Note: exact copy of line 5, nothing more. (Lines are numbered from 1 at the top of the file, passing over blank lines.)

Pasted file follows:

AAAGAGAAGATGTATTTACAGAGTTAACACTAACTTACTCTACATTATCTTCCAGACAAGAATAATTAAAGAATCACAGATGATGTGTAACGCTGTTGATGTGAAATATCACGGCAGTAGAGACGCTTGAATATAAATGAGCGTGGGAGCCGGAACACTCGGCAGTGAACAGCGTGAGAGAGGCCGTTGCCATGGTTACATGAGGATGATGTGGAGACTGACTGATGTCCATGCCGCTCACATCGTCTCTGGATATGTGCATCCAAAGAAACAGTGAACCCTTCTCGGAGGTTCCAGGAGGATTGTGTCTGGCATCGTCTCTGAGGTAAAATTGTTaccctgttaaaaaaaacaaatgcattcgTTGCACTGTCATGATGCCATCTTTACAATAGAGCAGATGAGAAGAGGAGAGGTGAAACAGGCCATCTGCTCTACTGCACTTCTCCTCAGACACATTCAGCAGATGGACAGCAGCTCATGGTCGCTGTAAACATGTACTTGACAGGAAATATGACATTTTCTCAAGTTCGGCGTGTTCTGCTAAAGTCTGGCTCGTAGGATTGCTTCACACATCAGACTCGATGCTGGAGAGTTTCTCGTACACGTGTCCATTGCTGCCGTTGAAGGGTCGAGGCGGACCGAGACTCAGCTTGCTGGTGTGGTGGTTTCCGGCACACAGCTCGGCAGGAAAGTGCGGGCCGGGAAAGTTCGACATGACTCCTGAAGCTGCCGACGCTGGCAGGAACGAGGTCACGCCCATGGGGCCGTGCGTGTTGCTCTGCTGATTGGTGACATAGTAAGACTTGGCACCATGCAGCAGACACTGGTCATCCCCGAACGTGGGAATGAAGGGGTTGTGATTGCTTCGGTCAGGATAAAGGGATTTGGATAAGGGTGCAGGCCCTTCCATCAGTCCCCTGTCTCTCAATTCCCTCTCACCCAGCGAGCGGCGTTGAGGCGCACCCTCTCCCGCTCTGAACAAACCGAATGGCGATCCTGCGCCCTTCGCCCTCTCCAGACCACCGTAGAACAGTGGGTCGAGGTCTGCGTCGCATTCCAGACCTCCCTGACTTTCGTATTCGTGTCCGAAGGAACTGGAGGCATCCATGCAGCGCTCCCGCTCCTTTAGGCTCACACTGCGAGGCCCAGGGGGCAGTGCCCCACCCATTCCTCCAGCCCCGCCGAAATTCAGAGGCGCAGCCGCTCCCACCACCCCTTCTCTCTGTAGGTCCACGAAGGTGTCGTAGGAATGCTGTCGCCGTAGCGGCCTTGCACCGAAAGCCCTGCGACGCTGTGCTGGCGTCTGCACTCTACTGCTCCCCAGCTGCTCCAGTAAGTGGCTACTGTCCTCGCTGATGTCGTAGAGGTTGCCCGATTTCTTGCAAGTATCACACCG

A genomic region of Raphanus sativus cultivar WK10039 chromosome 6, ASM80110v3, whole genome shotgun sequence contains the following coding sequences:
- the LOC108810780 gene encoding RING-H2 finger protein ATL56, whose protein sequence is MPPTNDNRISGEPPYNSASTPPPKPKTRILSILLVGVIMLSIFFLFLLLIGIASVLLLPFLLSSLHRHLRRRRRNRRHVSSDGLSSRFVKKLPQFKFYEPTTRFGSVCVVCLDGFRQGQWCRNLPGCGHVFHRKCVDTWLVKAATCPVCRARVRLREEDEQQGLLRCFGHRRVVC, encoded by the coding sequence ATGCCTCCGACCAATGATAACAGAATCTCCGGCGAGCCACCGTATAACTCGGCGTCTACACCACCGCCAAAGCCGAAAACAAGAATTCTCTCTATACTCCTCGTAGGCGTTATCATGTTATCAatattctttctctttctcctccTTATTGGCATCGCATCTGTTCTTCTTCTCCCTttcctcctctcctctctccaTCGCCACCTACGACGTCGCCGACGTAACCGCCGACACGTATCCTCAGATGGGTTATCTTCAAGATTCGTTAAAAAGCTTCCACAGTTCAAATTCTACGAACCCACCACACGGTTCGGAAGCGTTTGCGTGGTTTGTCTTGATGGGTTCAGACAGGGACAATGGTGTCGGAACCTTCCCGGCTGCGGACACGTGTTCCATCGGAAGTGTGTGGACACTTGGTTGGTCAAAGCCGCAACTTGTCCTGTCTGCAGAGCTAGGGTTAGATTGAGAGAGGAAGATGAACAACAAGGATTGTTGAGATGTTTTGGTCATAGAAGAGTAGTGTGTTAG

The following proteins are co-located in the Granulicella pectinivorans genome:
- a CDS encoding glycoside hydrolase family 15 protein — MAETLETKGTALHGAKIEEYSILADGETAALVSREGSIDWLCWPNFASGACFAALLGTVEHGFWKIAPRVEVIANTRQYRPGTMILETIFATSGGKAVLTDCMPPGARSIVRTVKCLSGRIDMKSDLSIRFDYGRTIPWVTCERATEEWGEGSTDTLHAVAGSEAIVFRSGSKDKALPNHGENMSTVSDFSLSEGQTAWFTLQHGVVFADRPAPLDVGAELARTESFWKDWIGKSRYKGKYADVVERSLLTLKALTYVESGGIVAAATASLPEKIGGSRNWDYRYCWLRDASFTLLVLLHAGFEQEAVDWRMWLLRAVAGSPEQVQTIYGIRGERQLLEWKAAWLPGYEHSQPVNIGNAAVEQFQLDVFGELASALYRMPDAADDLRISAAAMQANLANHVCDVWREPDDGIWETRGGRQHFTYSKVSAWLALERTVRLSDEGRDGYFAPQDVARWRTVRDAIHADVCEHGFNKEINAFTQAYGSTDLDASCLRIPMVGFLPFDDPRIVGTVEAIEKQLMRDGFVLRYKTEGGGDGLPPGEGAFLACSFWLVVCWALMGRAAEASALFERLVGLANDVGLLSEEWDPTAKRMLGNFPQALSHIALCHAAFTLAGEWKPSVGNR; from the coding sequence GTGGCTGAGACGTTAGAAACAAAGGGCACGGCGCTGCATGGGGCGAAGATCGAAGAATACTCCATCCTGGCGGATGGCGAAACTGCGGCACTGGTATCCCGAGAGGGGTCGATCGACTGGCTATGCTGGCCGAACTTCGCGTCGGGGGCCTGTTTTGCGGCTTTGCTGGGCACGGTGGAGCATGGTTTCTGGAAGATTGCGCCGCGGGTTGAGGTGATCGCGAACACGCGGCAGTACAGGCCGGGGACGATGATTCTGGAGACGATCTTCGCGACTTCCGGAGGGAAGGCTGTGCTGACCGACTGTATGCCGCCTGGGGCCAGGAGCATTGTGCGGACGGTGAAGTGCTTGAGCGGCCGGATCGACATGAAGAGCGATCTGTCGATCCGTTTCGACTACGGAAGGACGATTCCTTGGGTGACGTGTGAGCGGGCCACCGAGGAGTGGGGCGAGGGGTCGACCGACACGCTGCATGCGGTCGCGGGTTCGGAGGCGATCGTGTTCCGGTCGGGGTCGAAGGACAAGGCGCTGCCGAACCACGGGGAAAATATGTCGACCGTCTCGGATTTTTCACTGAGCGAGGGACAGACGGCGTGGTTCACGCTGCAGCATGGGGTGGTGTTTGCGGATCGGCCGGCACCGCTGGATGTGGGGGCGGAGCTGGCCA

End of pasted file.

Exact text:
- a CDS encoding glycoside hydrolase family 15 protein — MAETLETKGTALHGAKIEEYSILADGETAALVSREGSIDWLCWPNFASGACFAALLGTVEHGFWKIAPRVEVIANTRQYRPGTMILETIFATSGGKAVLTDCMPPGARSIVRTVKCLSGRIDMKSDLSIRFDYGRTIPWVTCERATEEWGEGSTDTLHAVAGSEAIVFRSGSKDKALPNHGENMSTVSDFSLSEGQTAWFTLQHGVVFADRPAPLDVGAELARTESFWKDWIGKSRYKGKYADVVERSLLTLKALTYVESGGIVAAATASLPEKIGGSRNWDYRYCWLRDASFTLLVLLHAGFEQEAVDWRMWLLRAVAGSPEQVQTIYGIRGERQLLEWKAAWLPGYEHSQPVNIGNAAVEQFQLDVFGELASALYRMPDAADDLRISAAAMQANLANHVCDVWREPDDGIWETRGGRQHFTYSKVSAWLALERTVRLSDEGRDGYFAPQDVARWRTVRDAIHADVCEHGFNKEINAFTQAYGSTDLDASCLRIPMVGFLPFDDPRIVGTVEAIEKQLMRDGFVLRYKTEGGGDGLPPGEGAFLACSFWLVVCWALMGRAAEASALFERLVGLANDVGLLSEEWDPTAKRMLGNFPQALSHIALCHAAFTLAGEWKPSVGNR; from the coding sequence GTGGCTGAGACGTTAGAAACAAAGGGCACGGCGCTGCATGGGGCGAAGATCGAAGAATACTCCATCCTGGCGGATGGCGAAACTGCGGCACTGGTATCCCGAGAGGGGTCGATCGACTGGCTATGCTGGCCGAACTTCGCGTCGGGGGCCTGTTTTGCGGCTTTGCTGGGCACGGTGGAGCATGGTTTCTGGAAGATTGCGCCGCGGGTTGAGGTGATCGCGAACACGCGGCAGTACAGGCCGGGGACGATGATTCTGGAGACGATCTTCGCGACTTCCGGAGGGAAGGCTGTGCTGACCGACTGTATGCCGCCTGGGGCCAGGAGCATTGTGCGGACGGTGAAGTGCTTGAGCGGCCGGATCGACATGAAGAGCGATCTGTCGATCCGTTTCGACTACGGAAGGACGATTCCTTGGGTGACGTGTGAGCGGGCCACCGAGGAGTGGGGCGAGGGGTCGACCGACACGCTGCATGCGGTCGCGGGTTCGGAGGCGATCGTGTTCCGGTCGGGGTCGAAGGACAAGGCGCTGCCGAACCACGGGGAAAATATGTCGACCGTCTCGGATTTTTCACTGAGCGAGGGACAGACGGCGTGGTTCACGCTGCAGCATGGGGTGGTGTTTGCGGATCGGCCGGCACCGCTGGATGTGGGGGCGGAGCTGGCCA